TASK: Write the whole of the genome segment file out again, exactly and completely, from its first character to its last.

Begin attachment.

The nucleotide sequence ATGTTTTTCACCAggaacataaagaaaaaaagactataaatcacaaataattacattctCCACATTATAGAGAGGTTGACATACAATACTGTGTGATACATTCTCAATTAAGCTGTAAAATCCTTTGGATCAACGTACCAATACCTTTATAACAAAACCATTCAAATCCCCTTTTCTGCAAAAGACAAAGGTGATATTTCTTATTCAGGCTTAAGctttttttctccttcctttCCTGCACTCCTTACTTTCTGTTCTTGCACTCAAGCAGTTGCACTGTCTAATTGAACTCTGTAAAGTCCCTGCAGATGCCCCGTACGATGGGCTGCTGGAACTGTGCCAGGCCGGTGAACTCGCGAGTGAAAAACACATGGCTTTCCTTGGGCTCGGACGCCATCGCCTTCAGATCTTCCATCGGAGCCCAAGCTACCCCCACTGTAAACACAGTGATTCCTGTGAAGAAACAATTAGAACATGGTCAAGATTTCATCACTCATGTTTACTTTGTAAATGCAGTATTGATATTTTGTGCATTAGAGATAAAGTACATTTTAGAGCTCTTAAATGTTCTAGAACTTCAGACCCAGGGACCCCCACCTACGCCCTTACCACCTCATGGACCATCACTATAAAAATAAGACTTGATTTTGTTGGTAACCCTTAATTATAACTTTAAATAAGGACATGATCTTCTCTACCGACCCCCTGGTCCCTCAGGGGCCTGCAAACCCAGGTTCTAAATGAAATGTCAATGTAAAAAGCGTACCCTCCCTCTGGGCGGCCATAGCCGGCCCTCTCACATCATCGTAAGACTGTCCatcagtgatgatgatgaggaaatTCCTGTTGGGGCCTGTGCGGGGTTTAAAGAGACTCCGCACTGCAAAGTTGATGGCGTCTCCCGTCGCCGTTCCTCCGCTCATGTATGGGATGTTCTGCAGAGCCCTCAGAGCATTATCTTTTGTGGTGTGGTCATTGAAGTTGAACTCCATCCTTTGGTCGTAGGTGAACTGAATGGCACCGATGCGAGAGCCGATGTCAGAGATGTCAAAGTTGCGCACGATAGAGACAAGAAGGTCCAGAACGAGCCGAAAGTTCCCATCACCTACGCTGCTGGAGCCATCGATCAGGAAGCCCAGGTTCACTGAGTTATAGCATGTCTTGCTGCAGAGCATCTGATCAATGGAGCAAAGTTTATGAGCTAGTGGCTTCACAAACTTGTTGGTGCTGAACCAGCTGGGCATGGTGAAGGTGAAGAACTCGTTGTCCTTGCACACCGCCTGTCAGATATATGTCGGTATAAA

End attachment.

The nucleotide sequence ATGTTTTTCACCAggaacataaagaaaaaaagactataaatcacaaataattacattctCCACATTATAGAGAGGTTGACATACAATACTGTGTGATACATTCTCAATTAAGCTGTAAAATCCTTTGGATCAACGTACCAATACCTTTATAACAAAACCATTCAAATCCCCTTTTCTGCAAAAGACAAAGGTGATATTTCTTATTCAGGCTTAAGctttttttctccttcctttCCTGCACTCCTTACTTTCTGTTCTTGCACTCAAGCAGTTGCACTGTCTAATTGAACTCTGTAAAGTCCCTGCAGATGCCCCGTACGATGGGCTGCTGGAACTGTGCCAGGCCGGTGAACTCGCGAGTGAAAAACACATGGCTTTCCTTGGGCTCGGACGCCATCGCCTTCAGATCTTCCATCGGAGCCCAAGCTACCCCCACTGTAAACACAGTGATTCCTGTGAAGAAACAATTAGAACATGGTCAAGATTTCATCACTCATGTTTACTTTGTAAATGCAGTATTGATATTTTGTGCATTAGAGATAAAGTACATTTTAGAGCTCTTAAATGTTCTAGAACTTCAGACCCAGGGACCCCCACCTACGCCCTTACCACCTCATGGACCATCACTATAAAAATAAGACTTGATTTTGTTGGTAACCCTTAATTATAACTTTAAATAAGGACATGATCTTCTCTACCGACCCCCTGGTCCCTCAGGGGCCTGCAAACCCAGGTTCTAAATGAAATGTCAATGTAAAAAGCGTACCCTCCCTCTGGGCGGCCATAGCCGGCCCTCTCACATCATCGTAAGACTGTCCatcagtgatgatgatgaggaaatTCCTGTTGGGGCCTGTGCGGGGTTTAAAGAGACTCCGCACTGCAAAGTTGATGGCGTCTCCCGTCGCCGTTCCTCCGCTCATGTATGGGATGTTCTGCAGAGCCCTCAGAGCATTATCTTTTGTGGTGTGGTCATTGAAGTTGAACTCCATCCTTTGGTCGTAGGTGAACTGAATGGCACCGATGCGAGAGCCGATGTCAGAGATGTCAAAGTTGCGCACGATAGAGACAAGAAGGTCCAGAACGAGCCGAAAGTTCCCATCACCTACGCTGCTGGAGCCATCGATCAGGAAGCCCAGGTTCACTGAGTTATAGCATGTCTTGCTGCAGAGCATCTGATCAATGGAGCAAAGTTTATGAGCTAGTGGCTTCACAAACTTGTTGGTGCTGAACCAGCTGGGCATGGTGAAGGTGAAGAACTCGTTGTCCTTGCACACCGCCTGTCAGATATATGTCGGTATAAA